Hat1 Task 4

Topics: Incident Command System, Emergency management, National Incident Management System Pages: 6 (1905 words) Published: May 28, 2013
HAT1 Task 4
Western Governors University
Community Health Nursing
Audrey Poor Bear
April 27, 2013

HAT1 Task 4
Tragic events that cause damage to property and life may destroy the social, cultural and economic life of a community. Communities must be engaged in the various phases from prevention to recovery to build disaster resilient communities. In order to do this, there must be a disaster preparedness plan in place that involves multiple people in various roles. Role of Public Health Personnel

In the Disaster in Franklin County simulation (Regents of the University of Minnesota [UMN], 2006), there were several key personnel in the incident command team. This concept is utilized in real disasters when the Public Health Director is responsible for collaborating with the other key personnel from the community. Some of these people are the Fire Chief, Police Chief and EMS Director who collectively provide a summary of potential public health concerns resulting from the disaster. Often the issues that need to be addressed are obtainment of necessary supplies, potential evacuation plans, management of power outages and hazardous spills, activation of emergency personnel and communication to the public. The Public Health Director will establish the Incident Command Center and assign responsibilities to the various sections. The Public Health Nurse is usually part of a multi-disciplinary team that is deployed to check on residents after a disaster and/or staff the temporary shelters. In the Disaster in Franklin County simulation, the nurse is deployed to go door to door to assess the needs of the residents. The primary function at this time is to triage the victims and evacuate or obtain additional resources based on the specific needs. The nurse also is heavily involved in communication and education about the state of recovery and safety protocols that should be initiated.

Chain of Command
Chain of Command, as defined by The Federal Emergency Management Agency (FEMA), is “an orderly line of authority within the ranks of the incident management organization” ("ICS Intro," n.d., Lesson 2). The Incident Commander defines the incident action plan and assigns the roles of the incident response team ("ICS," 2010). The Public Information Officer makes sure that accurate information is communicated to the public and involved agencies. The Planning Chief gathers, analyzes and disseminates information to everyone. He or she is preparing for what else can occur. The Logistics Section Chief is responsible for obtaining equipment, supplies and space needed to carry out the actions of the team. The Liaison Officer is the contact person for supporting agencies and relays information and provides briefings when indicated. The Operations Section Chief organizes, assigns and oversees the team members. The Finance / Administration Chief ensures that all financial processes are correct and monitors resources that have been used (Regents of the University of Minnesota [UMN], 2006). Resources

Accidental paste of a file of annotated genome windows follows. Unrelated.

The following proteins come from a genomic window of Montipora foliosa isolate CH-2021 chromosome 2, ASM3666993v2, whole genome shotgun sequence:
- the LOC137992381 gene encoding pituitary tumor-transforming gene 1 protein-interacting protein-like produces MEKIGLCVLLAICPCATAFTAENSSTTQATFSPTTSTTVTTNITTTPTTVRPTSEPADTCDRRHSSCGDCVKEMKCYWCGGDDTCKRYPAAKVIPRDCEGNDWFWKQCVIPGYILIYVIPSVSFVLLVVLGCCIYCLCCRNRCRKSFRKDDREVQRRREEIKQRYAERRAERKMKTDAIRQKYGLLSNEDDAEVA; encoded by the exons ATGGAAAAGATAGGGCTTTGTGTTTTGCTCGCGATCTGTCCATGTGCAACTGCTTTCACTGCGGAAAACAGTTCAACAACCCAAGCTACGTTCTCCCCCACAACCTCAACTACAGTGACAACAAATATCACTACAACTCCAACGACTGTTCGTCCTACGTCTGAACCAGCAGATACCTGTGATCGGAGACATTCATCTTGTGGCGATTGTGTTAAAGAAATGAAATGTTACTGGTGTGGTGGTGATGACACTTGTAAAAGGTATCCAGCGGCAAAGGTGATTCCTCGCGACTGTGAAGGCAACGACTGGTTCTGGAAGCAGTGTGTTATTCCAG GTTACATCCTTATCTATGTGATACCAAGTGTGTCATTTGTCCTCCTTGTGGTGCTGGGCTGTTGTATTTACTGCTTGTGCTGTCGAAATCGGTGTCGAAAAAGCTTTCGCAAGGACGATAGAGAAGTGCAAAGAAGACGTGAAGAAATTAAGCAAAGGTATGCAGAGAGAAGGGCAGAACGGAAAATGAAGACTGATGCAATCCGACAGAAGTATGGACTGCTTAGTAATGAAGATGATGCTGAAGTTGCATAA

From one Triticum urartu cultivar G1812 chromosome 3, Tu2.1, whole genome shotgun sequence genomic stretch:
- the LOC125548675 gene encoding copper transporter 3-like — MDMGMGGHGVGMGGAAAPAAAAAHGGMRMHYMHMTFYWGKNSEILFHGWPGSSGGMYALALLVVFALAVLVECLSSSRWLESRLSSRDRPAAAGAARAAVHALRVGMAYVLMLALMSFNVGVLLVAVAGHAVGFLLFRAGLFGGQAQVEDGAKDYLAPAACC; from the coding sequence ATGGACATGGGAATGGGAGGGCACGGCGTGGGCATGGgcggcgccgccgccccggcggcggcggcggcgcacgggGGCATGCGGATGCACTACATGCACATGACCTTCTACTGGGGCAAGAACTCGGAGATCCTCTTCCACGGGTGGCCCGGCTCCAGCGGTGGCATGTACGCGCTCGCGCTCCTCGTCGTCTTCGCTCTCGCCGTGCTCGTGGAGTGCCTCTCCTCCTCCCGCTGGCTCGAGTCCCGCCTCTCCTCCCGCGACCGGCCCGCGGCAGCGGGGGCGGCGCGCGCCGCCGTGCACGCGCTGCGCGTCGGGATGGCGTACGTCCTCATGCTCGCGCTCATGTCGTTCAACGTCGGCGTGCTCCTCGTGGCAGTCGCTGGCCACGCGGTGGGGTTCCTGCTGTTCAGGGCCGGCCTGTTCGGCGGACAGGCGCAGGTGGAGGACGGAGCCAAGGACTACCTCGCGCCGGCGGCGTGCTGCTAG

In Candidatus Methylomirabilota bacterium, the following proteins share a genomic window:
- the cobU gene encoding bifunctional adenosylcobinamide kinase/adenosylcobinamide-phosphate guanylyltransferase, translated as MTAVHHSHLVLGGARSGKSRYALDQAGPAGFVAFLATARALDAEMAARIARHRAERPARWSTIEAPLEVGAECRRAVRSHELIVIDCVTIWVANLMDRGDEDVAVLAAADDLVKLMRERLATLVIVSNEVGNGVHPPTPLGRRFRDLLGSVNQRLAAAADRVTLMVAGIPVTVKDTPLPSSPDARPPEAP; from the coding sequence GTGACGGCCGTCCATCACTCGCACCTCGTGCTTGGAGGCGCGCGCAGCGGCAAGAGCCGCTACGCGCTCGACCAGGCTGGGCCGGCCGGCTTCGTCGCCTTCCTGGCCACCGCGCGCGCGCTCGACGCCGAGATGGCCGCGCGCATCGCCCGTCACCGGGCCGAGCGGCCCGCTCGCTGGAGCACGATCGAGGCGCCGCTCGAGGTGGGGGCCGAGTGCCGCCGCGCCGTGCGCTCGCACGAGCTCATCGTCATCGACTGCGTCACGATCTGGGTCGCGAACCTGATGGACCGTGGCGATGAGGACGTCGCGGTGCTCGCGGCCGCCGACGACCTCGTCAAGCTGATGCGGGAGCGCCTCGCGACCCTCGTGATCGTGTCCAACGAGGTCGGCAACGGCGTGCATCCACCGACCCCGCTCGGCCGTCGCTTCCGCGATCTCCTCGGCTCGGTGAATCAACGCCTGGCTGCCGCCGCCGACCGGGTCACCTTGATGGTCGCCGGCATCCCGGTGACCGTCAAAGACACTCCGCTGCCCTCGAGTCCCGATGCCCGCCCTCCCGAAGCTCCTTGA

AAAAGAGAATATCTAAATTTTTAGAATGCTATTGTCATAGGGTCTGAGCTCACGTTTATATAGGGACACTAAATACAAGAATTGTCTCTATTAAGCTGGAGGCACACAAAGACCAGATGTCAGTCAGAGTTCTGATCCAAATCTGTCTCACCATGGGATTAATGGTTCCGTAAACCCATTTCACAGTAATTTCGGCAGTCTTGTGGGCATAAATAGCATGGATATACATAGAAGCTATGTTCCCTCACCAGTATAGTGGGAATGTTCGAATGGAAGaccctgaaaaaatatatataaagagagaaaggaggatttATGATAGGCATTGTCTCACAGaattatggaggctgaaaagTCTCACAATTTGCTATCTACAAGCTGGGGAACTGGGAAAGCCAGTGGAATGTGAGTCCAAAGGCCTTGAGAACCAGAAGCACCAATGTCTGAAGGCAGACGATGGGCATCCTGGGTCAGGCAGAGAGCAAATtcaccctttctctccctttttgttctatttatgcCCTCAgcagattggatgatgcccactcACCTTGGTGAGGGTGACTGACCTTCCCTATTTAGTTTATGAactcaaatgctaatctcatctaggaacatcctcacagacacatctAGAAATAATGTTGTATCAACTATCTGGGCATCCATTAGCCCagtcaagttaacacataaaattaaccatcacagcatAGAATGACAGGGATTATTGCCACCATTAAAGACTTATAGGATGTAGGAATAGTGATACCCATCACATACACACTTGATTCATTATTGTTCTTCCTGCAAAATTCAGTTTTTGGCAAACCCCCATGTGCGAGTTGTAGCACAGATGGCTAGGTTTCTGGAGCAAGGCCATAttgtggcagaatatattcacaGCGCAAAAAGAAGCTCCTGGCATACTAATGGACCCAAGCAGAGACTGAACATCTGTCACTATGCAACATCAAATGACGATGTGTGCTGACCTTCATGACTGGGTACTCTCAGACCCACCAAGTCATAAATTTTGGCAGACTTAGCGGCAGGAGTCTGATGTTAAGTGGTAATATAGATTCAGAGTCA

The community health nurse often covers large areas in a disaster and will need to be able to direct citizens to various areas based on their needs. The ability to identify available resources will be invaluable to these nurses as well as the victims. Safety and shelter are some of the most important issues that these nurses will need to address. The strength of a qualified community health nurse comes from knowing the resources available to them to address situations that are out of their scope of practice. Environmental Health Specialists, Social Services, Public Health Director, and Center for Disease Control Prevention (CDC) are agencies that are often consulted. One example of this utilization is a pre-printed informational pamphlet on various topics in several languages that nurses can distribute. During times of stress, victims have so many problems which they are dealing with that it is often hard to...
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